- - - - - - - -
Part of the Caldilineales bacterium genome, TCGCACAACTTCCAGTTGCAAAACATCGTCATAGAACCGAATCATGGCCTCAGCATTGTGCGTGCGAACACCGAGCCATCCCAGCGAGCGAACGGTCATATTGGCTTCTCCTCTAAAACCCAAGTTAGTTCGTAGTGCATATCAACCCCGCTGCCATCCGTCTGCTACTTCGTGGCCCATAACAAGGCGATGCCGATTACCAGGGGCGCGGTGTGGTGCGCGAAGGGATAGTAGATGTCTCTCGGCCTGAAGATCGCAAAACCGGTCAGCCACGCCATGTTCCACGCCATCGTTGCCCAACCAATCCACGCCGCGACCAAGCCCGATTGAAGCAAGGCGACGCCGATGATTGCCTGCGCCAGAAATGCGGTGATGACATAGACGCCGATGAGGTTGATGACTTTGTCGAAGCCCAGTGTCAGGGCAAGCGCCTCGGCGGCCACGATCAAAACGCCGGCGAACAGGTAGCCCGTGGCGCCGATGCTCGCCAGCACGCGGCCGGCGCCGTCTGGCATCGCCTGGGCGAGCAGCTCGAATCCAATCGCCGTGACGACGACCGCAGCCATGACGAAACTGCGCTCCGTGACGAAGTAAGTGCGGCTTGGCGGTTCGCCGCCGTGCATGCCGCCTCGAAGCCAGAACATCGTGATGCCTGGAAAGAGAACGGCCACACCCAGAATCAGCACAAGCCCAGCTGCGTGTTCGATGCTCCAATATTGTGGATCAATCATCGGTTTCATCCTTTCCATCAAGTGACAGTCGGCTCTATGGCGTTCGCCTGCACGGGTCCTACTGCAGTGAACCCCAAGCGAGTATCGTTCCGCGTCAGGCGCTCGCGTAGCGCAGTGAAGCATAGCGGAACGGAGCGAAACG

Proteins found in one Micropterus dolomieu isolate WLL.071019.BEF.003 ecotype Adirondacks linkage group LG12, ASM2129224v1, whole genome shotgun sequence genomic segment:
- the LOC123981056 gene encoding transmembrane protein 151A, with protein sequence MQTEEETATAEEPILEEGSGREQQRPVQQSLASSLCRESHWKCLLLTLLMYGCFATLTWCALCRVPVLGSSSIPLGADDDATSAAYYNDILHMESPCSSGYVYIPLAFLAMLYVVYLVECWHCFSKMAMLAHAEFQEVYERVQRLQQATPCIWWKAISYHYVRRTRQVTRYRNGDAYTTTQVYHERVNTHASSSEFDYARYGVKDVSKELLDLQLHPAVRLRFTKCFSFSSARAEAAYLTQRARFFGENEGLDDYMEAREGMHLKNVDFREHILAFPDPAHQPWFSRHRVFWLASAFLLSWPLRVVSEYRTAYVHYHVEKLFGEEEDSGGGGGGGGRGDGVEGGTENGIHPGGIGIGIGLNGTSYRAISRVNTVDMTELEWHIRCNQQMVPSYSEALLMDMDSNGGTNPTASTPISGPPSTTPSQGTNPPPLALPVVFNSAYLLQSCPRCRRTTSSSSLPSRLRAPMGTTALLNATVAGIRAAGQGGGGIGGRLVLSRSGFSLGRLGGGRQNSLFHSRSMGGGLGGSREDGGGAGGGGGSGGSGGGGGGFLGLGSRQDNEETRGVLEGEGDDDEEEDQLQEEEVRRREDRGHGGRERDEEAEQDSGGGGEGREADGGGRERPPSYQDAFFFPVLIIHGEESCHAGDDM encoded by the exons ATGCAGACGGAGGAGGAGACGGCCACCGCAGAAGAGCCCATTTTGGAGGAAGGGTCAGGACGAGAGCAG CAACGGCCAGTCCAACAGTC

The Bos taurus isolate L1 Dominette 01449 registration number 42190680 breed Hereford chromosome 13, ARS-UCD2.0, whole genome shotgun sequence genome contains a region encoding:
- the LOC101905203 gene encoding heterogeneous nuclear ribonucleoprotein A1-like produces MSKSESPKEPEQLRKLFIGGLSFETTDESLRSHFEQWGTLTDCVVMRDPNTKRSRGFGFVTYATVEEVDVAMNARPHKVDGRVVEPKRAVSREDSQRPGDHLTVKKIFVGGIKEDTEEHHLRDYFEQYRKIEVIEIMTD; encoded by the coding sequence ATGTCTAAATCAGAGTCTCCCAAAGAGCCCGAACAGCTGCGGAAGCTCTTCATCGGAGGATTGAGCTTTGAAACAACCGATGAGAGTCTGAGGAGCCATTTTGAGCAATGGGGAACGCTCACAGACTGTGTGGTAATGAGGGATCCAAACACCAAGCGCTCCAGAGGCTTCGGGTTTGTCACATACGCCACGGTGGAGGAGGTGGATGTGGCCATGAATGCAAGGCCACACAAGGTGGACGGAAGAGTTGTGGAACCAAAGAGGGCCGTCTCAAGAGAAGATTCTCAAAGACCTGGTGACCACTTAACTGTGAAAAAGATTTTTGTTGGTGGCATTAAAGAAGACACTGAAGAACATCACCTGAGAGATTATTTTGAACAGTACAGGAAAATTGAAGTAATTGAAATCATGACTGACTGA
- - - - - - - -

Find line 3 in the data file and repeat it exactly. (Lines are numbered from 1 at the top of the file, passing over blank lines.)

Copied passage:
- the LOC123981056 gene encoding transmembrane protein 151A, with protein sequence MQTEEETATAEEPILEEGSGREQQRPVQQSLASSLCRESHWKCLLLTLLMYGCFATLTWCALCRVPVLGSSSIPLGADDDATSAAYYNDILHMESPCSSGYVYIPLAFLAMLYVVYLVECWHCFSKMAMLAHAEFQEVYERVQRLQQATPCIWWKAISYHYVRRTRQVTRYRNGDAYTTTQVYHERVNTHASSSEFDYARYGVKDVSKELLDLQLHPAVRLRFTKCFSFSSARAEAAYLTQRARFFGENEGLDDYMEAREGMHLKNVDFREHILAFPDPAHQPWFSRHRVFWLASAFLLSWPLRVVSEYRTAYVHYHVEKLFGEEEDSGGGGGGGGRGDGVEGGTENGIHPGGIGIGIGLNGTSYRAISRVNTVDMTELEWHIRCNQQMVPSYSEALLMDMDSNGGTNPTASTPISGPPSTTPSQGTNPPPLALPVVFNSAYLLQSCPRCRRTTSSSSLPSRLRAPMGTTALLNATVAGIRAAGQGGGGIGGRLVLSRSGFSLGRLGGGRQNSLFHSRSMGGGLGGSREDGGGAGGGGGSGGSGGGGGGFLGLGSRQDNEETRGVLEGEGDDDEEEDQLQEEEVRRREDRGHGGRERDEEAEQDSGGGGEGREADGGGRERPPSYQDAFFFPVLIIHGEESCHAGDDM encoded by the exons ATGCAGACGGAGGAGGAGACGGCCACCGCAGAAGAGCCCATTTTGGAGGAAGGGTCAGGACGAGAGCAG CAACGGCCAGTCCAACAGTC